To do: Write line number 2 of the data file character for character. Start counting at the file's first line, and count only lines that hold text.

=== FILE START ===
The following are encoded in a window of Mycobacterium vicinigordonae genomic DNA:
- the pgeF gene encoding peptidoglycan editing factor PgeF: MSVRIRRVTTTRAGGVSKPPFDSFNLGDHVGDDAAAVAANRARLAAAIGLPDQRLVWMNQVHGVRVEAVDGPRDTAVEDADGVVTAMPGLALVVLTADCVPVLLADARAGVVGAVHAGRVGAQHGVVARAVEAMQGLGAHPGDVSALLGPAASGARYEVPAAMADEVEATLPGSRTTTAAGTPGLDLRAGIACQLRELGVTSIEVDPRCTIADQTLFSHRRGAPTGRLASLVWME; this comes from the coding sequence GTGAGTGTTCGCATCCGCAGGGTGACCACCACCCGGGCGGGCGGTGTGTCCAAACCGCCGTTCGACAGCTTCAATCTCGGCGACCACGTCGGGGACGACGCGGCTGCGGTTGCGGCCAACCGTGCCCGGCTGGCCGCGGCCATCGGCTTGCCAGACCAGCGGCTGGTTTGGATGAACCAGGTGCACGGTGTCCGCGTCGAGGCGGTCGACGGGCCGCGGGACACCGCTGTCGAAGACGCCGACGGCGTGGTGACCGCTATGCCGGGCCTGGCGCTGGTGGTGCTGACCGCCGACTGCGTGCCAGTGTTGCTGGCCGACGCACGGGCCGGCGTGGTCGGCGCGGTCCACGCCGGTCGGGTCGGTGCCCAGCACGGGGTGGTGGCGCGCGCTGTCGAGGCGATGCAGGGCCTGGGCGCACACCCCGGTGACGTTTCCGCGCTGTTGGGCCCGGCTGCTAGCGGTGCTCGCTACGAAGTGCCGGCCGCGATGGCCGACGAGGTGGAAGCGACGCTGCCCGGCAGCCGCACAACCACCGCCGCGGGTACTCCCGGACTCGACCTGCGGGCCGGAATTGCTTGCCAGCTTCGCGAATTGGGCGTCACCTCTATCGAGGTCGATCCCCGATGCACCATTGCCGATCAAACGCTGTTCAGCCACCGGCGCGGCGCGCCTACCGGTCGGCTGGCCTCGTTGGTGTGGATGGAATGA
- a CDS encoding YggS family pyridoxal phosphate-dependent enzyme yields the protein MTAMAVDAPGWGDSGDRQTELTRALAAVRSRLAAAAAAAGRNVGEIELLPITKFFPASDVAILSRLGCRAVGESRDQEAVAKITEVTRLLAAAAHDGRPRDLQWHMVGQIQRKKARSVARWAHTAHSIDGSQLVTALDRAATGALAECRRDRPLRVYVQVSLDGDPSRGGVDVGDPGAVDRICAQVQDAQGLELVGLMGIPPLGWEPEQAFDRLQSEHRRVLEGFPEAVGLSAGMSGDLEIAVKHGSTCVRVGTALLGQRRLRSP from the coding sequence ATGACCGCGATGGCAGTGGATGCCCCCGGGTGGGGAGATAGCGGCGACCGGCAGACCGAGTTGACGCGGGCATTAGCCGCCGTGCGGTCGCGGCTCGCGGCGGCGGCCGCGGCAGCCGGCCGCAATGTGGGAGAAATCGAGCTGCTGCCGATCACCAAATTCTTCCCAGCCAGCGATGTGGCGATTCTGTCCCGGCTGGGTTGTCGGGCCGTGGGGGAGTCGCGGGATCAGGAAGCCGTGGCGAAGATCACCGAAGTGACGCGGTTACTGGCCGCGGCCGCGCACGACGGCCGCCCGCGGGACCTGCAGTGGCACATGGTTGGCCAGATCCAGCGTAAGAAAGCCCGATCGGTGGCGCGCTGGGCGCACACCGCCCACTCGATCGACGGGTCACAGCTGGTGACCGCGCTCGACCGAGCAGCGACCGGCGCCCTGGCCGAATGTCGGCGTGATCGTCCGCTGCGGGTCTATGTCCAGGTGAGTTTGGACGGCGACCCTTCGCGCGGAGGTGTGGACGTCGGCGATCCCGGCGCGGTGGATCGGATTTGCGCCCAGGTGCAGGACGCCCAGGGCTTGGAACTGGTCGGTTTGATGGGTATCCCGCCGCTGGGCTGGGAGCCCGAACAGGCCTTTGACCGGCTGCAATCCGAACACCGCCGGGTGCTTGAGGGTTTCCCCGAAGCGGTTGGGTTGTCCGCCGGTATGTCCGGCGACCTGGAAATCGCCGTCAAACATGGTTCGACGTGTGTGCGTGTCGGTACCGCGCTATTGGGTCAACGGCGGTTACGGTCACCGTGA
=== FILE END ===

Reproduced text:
- the pgeF gene encoding peptidoglycan editing factor PgeF: MSVRIRRVTTTRAGGVSKPPFDSFNLGDHVGDDAAAVAANRARLAAAIGLPDQRLVWMNQVHGVRVEAVDGPRDTAVEDADGVVTAMPGLALVVLTADCVPVLLADARAGVVGAVHAGRVGAQHGVVARAVEAMQGLGAHPGDVSALLGPAASGARYEVPAAMADEVEATLPGSRTTTAAGTPGLDLRAGIACQLRELGVTSIEVDPRCTIADQTLFSHRRGAPTGRLASLVWME; this comes from the coding sequence GTGAGTGTTCGCATCCGCAGGGTGACCACCACCCGGGCGGGCGGTGTGTCCAAACCGCCGTTCGACAGCTTCAATCTCGGCGACCACGTCGGGGACGACGCGGCTGCGGTTGCGGCCAACCGTGCCCGGCTGGCCGCGGCCATCGGCTTGCCAGACCAGCGGCTGGTTTGGATGAACCAGGTGCACGGTGTCCGCGTCGAGGCGGTCGACGGGCCGCGGGACACCGCTGTCGAAGACGCCGACGGCGTGGTGACCGCTATGCCGGGCCTGGCGCTGGTGGTGCTGACCGCCGACTGCGTGCCAGTGTTGCTGGCCGACGCACGGGCCGGCGTGGTCGGCGCGGTCCACGCCGGTCGGGTCGGTGCCCAGCACGGGGTGGTGGCGCGCGCTGTCGAGGCGATGCAGGGCCTGGGCGCACACCCCGGTGACGTTTCCGCGCTGTTGGGCCCGGCTGCTAGCGGTGCTCGCTACGAAGTGCCGGCCGCGATGGCCGACGAGGTGGAAGCGACGCTGCCCGGCAGCCGCACAACCACCGCCGCGGGTACTCCCGGACTCGACCTGCGGGCCGGAATTGCTTGCCAGCTTCGCGAATTGGGCGTCACCTCTATCGAGGTCGATCCCCGATGCACCATTGCCGATCAAACGCTGTTCAGCCACCGGCGCGGCGCGCCTACCGGTCGGCTGGCCTCGTTGGTGTGGATGGAATGA